LONDON // London's Olympic Village has been sold for close to $1 billion to a joint venture involving Qatar's sovereign wealth fund and a British developer.
The $903 million deal was sealed this week between the British developer Delancey and Qatari Diar, which will acquire the Olympic Village site and its long-term management, the Olympic Delivery Authority (ODA) said.
The deal would also include arrangements to provide a future profit-share for the public sector.
"This is a long-term project for us - we are looking to retain the neighbourhood and create a place where people will want to live, work and play for years to come," Delancey's chief executive, Jamie Ritblat, said.
Delancey and Qatari Diar will buy 1,439 homes that will become private housing, plus six adjacent future development plots with the potential for a further 2,000 new homes.
The majority of the homes would be rented out instead of being sold by its new owners, creating a UK private sector residential fund of more than 1,000 homes to be owned and directly managed as an investment, the ODA said.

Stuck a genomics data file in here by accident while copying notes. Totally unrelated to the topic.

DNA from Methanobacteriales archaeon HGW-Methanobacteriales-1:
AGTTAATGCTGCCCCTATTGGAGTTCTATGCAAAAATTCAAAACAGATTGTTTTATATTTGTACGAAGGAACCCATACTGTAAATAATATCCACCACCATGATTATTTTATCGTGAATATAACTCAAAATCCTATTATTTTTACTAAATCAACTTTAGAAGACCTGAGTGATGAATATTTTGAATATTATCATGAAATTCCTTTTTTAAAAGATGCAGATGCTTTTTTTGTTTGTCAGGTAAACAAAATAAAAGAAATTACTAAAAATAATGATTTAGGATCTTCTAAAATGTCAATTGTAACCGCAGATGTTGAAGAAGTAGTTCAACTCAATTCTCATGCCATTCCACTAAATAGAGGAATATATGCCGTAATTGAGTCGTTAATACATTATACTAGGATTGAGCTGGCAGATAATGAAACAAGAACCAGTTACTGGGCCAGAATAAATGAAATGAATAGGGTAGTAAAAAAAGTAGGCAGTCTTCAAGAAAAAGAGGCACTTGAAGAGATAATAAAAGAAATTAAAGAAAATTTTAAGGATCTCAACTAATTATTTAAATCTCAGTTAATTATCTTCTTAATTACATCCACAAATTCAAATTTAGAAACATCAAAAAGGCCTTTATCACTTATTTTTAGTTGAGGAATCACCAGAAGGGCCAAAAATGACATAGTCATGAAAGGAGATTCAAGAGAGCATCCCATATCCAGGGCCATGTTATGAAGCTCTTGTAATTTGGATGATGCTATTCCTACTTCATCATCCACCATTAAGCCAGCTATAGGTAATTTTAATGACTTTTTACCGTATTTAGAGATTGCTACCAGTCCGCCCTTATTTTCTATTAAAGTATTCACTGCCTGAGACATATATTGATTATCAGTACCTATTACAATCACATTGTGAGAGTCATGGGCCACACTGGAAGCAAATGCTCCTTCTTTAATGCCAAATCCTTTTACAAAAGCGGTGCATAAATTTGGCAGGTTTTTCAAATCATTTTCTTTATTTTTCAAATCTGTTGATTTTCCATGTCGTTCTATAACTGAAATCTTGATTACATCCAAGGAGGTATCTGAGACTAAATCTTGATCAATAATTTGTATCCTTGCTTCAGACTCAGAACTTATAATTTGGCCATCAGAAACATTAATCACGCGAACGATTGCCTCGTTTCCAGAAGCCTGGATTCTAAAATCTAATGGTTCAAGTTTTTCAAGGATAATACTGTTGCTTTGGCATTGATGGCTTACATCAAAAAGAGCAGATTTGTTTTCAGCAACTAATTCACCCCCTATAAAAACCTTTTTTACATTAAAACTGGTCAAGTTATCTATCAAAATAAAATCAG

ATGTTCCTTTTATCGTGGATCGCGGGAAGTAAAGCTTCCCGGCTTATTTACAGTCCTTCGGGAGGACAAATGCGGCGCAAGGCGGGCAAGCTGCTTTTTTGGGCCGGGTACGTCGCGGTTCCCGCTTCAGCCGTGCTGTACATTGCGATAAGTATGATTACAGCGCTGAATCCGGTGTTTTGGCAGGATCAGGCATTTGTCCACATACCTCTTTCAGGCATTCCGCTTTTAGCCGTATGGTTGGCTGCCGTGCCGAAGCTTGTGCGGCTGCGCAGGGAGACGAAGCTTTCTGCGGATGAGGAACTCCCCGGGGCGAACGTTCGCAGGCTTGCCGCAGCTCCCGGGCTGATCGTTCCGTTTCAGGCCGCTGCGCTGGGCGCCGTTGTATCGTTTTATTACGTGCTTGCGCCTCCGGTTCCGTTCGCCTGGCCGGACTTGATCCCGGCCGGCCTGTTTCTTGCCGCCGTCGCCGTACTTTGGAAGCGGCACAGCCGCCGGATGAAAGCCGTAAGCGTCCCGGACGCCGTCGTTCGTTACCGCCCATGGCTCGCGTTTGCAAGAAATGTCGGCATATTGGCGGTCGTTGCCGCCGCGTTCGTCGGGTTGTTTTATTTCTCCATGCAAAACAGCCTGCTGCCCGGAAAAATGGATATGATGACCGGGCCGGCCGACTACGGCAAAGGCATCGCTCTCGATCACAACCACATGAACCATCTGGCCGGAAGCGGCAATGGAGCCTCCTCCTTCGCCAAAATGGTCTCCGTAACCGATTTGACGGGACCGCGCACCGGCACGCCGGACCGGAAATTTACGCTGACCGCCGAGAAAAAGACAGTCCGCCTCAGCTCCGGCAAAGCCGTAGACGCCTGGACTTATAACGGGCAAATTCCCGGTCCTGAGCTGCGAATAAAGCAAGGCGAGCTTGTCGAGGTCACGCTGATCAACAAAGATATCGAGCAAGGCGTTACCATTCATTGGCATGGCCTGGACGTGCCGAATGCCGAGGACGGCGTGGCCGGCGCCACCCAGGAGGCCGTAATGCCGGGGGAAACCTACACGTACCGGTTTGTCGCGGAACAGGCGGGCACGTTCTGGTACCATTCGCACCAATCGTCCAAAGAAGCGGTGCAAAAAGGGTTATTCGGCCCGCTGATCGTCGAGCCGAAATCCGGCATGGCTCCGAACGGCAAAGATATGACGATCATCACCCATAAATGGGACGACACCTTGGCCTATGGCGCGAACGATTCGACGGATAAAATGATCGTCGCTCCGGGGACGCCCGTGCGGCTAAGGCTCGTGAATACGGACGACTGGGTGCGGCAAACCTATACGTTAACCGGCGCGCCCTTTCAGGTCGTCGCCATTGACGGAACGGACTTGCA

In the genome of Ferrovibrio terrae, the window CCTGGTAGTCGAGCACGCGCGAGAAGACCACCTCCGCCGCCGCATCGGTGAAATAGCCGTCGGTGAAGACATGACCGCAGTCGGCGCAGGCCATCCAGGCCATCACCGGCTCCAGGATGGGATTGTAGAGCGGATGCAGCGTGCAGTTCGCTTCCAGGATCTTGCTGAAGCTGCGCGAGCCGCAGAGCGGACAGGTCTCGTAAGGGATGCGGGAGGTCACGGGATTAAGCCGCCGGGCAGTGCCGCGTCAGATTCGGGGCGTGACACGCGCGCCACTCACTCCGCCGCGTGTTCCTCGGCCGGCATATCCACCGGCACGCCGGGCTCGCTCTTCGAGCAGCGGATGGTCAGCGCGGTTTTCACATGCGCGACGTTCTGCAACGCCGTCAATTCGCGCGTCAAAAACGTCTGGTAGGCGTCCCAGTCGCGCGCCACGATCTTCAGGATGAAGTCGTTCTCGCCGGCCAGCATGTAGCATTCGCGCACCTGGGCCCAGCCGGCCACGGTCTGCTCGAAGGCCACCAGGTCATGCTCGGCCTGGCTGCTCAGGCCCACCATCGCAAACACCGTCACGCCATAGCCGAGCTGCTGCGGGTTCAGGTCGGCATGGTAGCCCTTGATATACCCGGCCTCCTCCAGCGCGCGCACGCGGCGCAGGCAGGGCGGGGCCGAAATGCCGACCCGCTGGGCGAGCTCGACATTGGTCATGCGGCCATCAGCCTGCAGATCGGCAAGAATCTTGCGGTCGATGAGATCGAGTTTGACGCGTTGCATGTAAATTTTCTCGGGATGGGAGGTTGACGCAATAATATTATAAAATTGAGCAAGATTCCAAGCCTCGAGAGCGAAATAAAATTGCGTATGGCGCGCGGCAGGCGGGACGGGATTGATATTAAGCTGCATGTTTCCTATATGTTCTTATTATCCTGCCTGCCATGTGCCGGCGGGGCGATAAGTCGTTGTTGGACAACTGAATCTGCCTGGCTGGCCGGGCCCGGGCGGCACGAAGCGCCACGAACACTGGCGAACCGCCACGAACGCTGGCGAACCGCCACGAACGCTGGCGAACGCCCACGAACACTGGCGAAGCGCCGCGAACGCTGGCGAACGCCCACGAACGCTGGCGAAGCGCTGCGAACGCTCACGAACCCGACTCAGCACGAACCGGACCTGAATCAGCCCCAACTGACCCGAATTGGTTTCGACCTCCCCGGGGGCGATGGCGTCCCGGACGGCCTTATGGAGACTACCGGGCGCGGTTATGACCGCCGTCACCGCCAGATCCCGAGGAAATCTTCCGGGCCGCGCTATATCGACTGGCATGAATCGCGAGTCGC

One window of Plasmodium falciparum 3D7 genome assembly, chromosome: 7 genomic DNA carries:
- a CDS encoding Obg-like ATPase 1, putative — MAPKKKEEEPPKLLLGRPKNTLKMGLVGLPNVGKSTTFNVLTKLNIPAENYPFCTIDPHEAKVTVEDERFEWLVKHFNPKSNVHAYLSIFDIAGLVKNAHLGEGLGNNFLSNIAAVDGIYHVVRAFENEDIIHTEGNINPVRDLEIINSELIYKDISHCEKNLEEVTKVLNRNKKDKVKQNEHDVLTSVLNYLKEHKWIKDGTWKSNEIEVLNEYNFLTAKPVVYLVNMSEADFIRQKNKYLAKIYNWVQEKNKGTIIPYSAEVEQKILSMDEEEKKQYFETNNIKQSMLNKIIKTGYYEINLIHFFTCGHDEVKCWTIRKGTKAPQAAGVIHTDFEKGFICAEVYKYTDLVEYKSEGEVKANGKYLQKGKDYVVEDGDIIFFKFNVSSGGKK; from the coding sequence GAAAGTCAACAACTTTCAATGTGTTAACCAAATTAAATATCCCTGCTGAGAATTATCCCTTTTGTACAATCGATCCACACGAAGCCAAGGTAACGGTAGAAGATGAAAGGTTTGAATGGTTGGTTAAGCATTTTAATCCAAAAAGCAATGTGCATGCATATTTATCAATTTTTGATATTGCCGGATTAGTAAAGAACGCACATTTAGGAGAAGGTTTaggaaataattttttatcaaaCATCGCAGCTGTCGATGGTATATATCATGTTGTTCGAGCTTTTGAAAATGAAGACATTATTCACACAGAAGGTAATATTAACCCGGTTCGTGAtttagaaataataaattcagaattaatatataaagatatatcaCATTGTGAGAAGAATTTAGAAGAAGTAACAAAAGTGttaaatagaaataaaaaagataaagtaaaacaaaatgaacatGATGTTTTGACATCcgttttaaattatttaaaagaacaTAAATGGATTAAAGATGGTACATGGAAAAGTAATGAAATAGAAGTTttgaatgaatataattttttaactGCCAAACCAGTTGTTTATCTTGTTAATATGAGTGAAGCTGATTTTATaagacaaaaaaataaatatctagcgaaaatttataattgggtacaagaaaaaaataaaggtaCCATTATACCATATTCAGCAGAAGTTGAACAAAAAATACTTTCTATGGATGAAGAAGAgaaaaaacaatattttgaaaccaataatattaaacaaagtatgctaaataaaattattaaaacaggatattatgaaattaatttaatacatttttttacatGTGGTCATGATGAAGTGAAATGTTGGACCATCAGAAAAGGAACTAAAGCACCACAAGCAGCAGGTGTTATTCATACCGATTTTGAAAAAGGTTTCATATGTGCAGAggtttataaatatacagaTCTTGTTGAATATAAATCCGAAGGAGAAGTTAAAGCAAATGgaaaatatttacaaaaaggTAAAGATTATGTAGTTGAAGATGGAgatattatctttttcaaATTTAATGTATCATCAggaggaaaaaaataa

Qatari Diar is the property arm of Qatar's sovereign wealth fund.
Delancey and Qatari Diar beat a rival bid from Hutchison Whampoa, which is Hong Kong billionaire Li Ka-shing's flagship ports-to-telecommunications conglo-merate.
They also beat a £1 billion (Dh5.97bn) proposal from the Wellcome Trust to take over all the 2.5-kilometre-square Olympic park.
The majority of the 1,439 private homes in the Village are to be let on a rental basis, instead of being sold, with the ownership remaining with the Delancey and Qatari Diar joint venture.
Jeremy Hunt, the UK Olympics and sports minister, said: "This is a fantastic deal that will give taxpayers a great return and shows how we are securing a legacy from London's Games."
Mohammed bin Ali Al Hedfa, group chief executive of Qatari Diar said: "Our commitment to the UK market and to building long-term relationships with our partners and the wider community is of paramount importance to us to ensure that we leave a positive cultural, environmental and sustainable footprint."